Money used for the construction of classrooms, teachers' houses, toilets and other infrastructure has also been dwindling steadily. While allocations averaged Sh109 billion per year during the first phase of the Primary Education Development Programme (PEDP) from 2002-2006, it is down to Sh14 billion during the second phase of PEDP running from 2007-2011.
    The consequences are immediate and far-reaching. According to statistics, whereas 10,771 classrooms were built seven years ago, just 1,263 were constructed in 2008. This is despite the fact that the classroom-pupil ration at 1:78 for the same year is twice the national target of 1:40.
    A local public advocacy organisation, Uwazi, warns that this trend is likely to dash hopes for quality education. "For each additional shilling, a proportionate or higher share would need to be allocated to primary education to build a strong foundation," says Uwazi in a review of the Pets.
    Ironically, it argued, despite the rising allocations, the primary school leaving exam pass rate fell to less than 50 per cent last year. The same could be said of the secondary school pass rate for the same year that reached an all-time low of 15 per cent.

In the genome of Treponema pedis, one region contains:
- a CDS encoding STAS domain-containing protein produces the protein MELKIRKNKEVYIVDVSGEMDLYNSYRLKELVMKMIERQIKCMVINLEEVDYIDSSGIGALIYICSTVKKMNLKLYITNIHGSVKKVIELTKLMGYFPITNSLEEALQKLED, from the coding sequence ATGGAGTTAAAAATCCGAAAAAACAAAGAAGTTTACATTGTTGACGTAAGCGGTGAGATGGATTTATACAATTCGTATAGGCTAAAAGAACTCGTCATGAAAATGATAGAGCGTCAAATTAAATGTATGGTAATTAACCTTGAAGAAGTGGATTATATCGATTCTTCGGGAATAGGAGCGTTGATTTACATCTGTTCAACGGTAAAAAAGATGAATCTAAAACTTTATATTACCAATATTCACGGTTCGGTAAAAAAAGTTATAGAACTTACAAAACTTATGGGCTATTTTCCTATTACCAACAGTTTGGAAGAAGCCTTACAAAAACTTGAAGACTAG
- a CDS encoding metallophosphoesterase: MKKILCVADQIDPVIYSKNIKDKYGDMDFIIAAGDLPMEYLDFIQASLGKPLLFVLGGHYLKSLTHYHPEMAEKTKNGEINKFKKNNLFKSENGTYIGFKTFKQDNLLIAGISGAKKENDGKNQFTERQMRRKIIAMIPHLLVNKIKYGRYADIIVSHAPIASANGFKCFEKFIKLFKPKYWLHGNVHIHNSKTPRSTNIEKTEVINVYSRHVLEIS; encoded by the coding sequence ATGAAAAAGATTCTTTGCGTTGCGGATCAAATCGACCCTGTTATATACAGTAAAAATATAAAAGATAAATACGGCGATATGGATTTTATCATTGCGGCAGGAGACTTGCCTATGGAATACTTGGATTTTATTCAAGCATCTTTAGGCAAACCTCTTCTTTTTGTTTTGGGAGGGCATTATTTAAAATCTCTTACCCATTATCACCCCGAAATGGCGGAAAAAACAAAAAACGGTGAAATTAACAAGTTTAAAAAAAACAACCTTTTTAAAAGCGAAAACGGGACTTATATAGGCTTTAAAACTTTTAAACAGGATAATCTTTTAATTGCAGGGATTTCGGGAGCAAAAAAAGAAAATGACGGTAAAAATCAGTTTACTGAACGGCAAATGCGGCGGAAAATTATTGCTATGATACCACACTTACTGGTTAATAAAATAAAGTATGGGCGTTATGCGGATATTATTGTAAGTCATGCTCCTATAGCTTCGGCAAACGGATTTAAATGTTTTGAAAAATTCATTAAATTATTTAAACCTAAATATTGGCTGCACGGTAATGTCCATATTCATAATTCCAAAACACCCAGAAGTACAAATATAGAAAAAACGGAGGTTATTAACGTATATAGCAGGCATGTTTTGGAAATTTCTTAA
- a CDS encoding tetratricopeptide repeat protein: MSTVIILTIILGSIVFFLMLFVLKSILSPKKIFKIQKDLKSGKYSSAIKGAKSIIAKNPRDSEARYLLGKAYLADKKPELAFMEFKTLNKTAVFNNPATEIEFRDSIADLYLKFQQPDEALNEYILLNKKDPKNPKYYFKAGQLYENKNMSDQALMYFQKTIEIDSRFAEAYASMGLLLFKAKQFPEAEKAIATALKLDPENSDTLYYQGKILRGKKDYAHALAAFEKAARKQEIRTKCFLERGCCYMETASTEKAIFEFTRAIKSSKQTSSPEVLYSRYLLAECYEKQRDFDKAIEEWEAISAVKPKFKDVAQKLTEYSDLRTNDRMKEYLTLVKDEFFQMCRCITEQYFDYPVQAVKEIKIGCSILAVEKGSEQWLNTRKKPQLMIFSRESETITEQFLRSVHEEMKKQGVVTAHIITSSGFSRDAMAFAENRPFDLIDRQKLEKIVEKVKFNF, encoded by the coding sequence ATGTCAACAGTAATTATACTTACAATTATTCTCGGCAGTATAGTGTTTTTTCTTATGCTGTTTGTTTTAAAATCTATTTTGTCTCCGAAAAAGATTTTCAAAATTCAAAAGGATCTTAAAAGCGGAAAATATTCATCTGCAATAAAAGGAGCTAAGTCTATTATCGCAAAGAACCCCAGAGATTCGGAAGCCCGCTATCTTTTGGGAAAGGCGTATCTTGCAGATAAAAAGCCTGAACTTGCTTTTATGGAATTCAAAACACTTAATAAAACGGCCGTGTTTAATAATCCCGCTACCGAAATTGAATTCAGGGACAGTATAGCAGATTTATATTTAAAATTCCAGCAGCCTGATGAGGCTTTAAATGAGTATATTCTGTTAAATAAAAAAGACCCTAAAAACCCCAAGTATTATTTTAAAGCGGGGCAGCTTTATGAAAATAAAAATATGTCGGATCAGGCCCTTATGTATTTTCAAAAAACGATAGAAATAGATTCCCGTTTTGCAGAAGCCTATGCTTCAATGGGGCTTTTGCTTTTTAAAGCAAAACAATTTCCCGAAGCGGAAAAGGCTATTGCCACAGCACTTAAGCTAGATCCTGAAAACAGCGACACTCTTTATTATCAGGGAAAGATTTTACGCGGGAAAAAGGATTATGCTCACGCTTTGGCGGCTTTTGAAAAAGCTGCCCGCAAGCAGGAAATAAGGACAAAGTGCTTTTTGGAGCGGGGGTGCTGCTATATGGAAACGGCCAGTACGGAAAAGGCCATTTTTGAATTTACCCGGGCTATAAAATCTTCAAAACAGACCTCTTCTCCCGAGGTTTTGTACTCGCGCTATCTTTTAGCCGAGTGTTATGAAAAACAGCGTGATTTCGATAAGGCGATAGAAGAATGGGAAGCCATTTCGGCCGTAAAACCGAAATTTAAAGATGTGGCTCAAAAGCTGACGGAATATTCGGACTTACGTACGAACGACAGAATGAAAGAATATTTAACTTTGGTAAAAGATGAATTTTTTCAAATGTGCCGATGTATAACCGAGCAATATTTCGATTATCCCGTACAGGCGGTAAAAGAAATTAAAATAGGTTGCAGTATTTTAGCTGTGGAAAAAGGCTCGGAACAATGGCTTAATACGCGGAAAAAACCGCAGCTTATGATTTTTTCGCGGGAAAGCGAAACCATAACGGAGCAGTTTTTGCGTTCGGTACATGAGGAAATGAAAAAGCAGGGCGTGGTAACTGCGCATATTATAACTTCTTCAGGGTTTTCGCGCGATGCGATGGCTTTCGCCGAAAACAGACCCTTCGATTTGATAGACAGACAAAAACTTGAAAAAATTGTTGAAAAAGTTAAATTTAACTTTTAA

Pilfering of education resources, misallocations and late deliveries as well as under-utilisation and embezzlement of funds are some of the major glaring shortcomings highlighted by the Pets study.
    The survey established, for example, that while Sh544.2 billion was allocated to councils in capital and recurrent grants for education during the fiscal year 2008, the actual amount reported to have been received was Sh473 billion, living a gaping hole of Sh71.2 billion.
    But even more worrying is the fact that a significant sum of the money that finally reached local councils was either diverted or arrived too late and was thus returned to the Treasury almost immediately.
    For example, the Pets review established that 66 of the 131 authorities that were studied diverted roughly Sh28.9 billion of education grants to other activities in the 2007/8 financial year. Together with Sh11.8 billion that was unspent, it means that a total of Sh40.7 billion never reached the sector as approved by Parliament. The report noted that capitation grant leakages alone amounted to Sh6.2 billion.